This new web tool gets rid of everything but punctuation—so you can see your hidden literary style.
How does one visualize a writer’s style? You can close read and accumulate observations; you can map the structure of a text through drawing; and now, a new web tool allows you to visualize any piece of writing by stripping away everything but its punctuation.
In 2016, researcher Adam J. Calhoun saw a series of stylish posters that took all the punctuation from famous novels and arranged them in a spiral, and was inspired: he wrote some Python code to strip the words from famous novels, and compared the novels’ punctuation via graphs and color visualizations. Calhoun found that novels’ differing styles were easily mappable via, yes, punctuation: for instance, Blood Meridian and Absalom, Absalom were easily distinguishable because of their differing amounts of commas.
Now, you can try Calhoun’s project yourself. Writer Clive Thompson, inspired by Calhoun’s Python program and data visualizations, has made a free web tool—”just the punctuation”—where you can paste in any piece of text and receive the punctuation. Looking at just the punctuation of a text can tip you off about, among other things, how long and lyrical the sentences are and how much the text uses dialogue. Thompson himself input the opening of Zora Neale Hurston’s Their Eyes Were Watching God into the web tool, and could immediately see the punctuation graphic mapped onto what he already knew about Hurston’s prose: paragraphs of declarative description and narrative leading into dense passages of dialogue.
I tried the tool on some contemporary short story writers—and found it similarly rewarding. Here’s the punctuation graphic of Garth Greenwell’s short story “Harbor”:
We can see Greenwell’s distinctive, much-remarked-upon style here: the abundant commas and em-dashes are representative of his long sentences that snowball with each clause, punctuation a tool of rhythm as well as grammar. We also can tell the dialogue isn’t separated by quotations. The graphic of Greenwell’s story “An Evening Out” is similar:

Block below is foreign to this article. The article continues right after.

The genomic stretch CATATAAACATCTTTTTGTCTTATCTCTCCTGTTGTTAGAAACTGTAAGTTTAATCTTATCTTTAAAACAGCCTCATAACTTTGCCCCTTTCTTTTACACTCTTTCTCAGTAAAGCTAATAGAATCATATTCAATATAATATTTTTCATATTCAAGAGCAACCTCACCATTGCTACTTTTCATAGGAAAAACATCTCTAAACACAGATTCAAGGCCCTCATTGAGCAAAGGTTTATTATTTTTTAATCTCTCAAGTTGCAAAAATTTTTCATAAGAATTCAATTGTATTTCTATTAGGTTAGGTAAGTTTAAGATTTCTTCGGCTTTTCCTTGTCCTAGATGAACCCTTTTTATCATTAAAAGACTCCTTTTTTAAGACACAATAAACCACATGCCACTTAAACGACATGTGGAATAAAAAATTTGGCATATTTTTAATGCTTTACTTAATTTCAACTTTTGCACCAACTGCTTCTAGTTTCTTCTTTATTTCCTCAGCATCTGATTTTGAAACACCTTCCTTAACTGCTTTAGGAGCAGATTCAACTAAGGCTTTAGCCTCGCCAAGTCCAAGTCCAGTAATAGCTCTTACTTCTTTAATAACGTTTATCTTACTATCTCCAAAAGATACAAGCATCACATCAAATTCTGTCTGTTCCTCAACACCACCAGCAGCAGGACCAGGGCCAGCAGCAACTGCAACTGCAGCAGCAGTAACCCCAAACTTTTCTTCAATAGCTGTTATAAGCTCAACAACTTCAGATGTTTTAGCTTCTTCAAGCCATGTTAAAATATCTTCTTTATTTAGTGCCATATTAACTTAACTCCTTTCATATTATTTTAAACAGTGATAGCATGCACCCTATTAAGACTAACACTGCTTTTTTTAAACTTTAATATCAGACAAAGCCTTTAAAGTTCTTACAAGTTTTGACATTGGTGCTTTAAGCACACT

Greenwell’s writing looks very different than, say, George Saunders’s “The Mom of Bold Action”:
Humorous, voice-y parentheticals; a narrator working through their ideas by posing questions; dialogue that drives the story’s action. All this—attributes characteristic of Saunders—is visible in the punctuation. The graphic resembles that of another Saunders story, “Escape from Spiderhead”:
(Through the increasingly frequent commas, we can see the Spiderhead narrator’s rapid epiphany at the end of the story.)
Here are a couple more, because why not? It’s fun to compare your impressions of writers against their punctuation. Here’s Ottessa Moshfegh’s “The Beach Boy”:
Here’s Sally Rooney’s “Unread Messages,” an excerpt from Beautiful World, Where Are You:
And here’s this very blog:
You can try Thompson’s “just the punctuation” tool for yourself here. Try it on some of your favorite writers, or paste in several different works of yours: you just might unearth your own literary style.